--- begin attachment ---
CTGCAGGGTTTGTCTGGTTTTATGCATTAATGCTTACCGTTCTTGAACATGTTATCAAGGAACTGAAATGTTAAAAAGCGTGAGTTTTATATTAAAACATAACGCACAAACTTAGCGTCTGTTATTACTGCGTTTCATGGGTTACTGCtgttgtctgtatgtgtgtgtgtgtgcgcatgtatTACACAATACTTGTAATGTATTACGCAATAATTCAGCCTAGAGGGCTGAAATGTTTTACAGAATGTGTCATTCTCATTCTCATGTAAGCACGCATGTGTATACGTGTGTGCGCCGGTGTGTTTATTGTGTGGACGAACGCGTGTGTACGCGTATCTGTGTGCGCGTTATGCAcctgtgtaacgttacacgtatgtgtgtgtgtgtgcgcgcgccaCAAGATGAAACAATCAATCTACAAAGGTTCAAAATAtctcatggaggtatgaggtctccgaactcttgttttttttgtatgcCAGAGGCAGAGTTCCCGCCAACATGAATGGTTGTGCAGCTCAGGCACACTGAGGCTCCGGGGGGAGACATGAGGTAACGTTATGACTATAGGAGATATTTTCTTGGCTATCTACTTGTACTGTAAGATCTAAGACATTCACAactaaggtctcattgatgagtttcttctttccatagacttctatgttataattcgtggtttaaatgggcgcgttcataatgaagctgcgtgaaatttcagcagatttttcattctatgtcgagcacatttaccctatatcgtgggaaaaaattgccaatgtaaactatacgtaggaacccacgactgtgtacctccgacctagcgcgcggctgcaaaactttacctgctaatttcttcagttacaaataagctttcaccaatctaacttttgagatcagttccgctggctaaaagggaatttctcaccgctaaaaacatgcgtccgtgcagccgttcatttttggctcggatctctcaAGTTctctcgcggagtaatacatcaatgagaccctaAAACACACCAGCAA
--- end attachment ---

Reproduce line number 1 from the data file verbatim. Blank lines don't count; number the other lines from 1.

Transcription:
CTGCAGGGTTTGTCTGGTTTTATGCATTAATGCTTACCGTTCTTGAACATGTTATCAAGGAACTGAAATGTTAAAAAGCGTGAGTTTTATATTAAAACATAACGCACAAACTTAGCGTCTGTTATTACTGCGTTTCATGGGTTACTGCtgttgtctgtatgtgtgtgtgtgtgcgcatgtatTACACAATACTTGTAATGTATTACGCAATAATTCAGCCTAGAGGGCTGAAATGTTTTACAGAATGTGTCATTCTCATTCTCATGTAAGCACGCATGTGTATACGTGTGTGCGCCGGTGTGTTTATTGTGTGGACGAACGCGTGTGTACGCGTATCTGTGTGCGCGTTATGCAcctgtgtaacgttacacgtatgtgtgtgtgtgtgcgcgcgccaCAAGATGAAACAATCAATCTACAAAGGTTCAAAATAtctcatggaggtatgaggtctccgaactcttgttttttttgtatgcCAGAGGCAGAGTTCCCGCCAACATGAATGGTTGTGCAGCTCAGGCACACTGAGGCTCCGGGGGGAGACATGAGGTAACGTTATGACTATAGGAGATATTTTCTTGGCTATCTACTTGTACTGTAAGATCTAAGACATTCACAactaaggtctcattgatgagtttcttctttccatagacttctatgttataattcgtggtttaaatgggcgcgttcataatgaagctgcgtgaaatttcagcagatttttcattctatgtcgagcacatttaccctatatcgtgggaaaaaattgccaatgtaaactatacgtaggaacccacgactgtgtacctccgacctagcgcgcggctgcaaaactttacctgctaatttcttcagttacaaataagctttcaccaatctaacttttgagatcagttccgctggctaaaagggaatttctcaccgctaaaaacatgcgtccgtgcagccgttcatttttggctcggatctctcaAGTTctctcgcggagtaatacatcaatgagaccctaAAACACACCAGCAA